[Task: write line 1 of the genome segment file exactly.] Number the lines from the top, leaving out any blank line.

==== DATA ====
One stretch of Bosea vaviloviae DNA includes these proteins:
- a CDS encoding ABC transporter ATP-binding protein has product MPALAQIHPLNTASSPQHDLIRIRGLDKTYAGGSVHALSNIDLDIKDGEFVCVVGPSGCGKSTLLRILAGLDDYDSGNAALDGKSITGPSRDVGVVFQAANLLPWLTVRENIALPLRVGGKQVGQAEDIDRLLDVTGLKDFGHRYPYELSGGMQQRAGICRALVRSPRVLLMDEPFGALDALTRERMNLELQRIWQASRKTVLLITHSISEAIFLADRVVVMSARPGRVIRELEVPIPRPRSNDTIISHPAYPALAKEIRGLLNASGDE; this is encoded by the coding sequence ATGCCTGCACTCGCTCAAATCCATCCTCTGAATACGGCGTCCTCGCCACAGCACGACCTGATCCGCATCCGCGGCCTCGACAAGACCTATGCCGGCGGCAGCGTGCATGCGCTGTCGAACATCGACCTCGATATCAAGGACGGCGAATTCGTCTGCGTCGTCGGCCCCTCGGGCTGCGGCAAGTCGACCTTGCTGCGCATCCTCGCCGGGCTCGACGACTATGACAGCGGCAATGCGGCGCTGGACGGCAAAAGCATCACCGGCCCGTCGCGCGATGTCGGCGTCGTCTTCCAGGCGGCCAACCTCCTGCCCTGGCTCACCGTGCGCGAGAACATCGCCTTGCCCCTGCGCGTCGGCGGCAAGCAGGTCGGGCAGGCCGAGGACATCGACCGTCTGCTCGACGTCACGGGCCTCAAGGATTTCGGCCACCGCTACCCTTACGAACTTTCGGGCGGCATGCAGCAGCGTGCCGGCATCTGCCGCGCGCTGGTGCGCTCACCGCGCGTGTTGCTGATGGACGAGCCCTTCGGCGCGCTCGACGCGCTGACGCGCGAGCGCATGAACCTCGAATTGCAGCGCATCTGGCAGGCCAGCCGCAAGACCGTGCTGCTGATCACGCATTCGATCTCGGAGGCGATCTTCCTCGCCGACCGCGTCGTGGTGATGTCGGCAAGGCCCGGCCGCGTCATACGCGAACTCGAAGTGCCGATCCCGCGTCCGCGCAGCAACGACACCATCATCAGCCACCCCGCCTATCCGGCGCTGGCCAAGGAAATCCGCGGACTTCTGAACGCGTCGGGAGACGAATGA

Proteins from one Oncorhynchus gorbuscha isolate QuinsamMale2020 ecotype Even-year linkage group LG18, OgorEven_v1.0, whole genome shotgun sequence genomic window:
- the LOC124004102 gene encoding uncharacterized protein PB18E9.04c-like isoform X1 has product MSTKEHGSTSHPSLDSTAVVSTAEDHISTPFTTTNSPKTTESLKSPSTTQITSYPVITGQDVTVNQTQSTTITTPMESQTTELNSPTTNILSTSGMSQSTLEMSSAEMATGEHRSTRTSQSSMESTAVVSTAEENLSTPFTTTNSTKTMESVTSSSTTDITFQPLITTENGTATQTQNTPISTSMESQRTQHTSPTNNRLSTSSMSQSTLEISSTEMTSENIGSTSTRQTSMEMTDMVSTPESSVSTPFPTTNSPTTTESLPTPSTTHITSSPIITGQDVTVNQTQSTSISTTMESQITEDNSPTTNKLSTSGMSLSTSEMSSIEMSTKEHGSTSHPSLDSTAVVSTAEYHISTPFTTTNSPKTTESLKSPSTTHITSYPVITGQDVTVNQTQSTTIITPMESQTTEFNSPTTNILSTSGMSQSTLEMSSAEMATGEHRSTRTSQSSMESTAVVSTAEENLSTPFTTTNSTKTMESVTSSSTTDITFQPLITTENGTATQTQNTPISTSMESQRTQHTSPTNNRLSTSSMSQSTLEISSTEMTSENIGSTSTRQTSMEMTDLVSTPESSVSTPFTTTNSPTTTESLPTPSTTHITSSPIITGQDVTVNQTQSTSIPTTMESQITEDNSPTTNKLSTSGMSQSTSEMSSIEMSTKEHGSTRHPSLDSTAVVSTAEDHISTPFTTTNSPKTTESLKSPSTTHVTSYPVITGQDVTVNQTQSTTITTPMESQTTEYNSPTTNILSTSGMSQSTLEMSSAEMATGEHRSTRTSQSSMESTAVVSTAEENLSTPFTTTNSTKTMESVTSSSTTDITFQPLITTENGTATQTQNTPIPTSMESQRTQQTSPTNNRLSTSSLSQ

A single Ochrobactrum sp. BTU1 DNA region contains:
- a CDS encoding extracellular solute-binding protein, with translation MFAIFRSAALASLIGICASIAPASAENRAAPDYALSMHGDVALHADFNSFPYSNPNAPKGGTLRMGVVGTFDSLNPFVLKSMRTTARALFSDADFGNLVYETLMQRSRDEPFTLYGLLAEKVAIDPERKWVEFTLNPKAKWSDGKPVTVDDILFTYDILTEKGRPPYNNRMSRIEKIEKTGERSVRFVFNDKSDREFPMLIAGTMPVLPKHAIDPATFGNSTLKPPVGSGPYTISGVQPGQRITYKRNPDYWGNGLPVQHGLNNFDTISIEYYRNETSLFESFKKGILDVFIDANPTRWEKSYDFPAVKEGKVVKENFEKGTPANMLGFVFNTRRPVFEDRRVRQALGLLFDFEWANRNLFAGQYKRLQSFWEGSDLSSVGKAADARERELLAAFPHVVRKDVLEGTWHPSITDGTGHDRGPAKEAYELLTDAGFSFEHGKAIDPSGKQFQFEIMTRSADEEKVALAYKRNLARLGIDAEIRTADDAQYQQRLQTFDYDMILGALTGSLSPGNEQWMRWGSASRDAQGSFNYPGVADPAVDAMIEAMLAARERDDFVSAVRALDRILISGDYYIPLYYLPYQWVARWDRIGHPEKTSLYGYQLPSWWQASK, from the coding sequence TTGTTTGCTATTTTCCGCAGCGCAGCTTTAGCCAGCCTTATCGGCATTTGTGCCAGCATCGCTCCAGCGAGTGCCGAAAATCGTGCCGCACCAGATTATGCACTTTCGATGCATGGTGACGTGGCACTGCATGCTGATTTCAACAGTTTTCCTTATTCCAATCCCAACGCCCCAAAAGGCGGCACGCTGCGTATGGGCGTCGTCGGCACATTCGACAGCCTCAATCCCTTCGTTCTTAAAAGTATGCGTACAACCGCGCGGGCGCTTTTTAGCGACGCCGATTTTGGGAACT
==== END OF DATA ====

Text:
One stretch of Bosea vaviloviae DNA includes these proteins: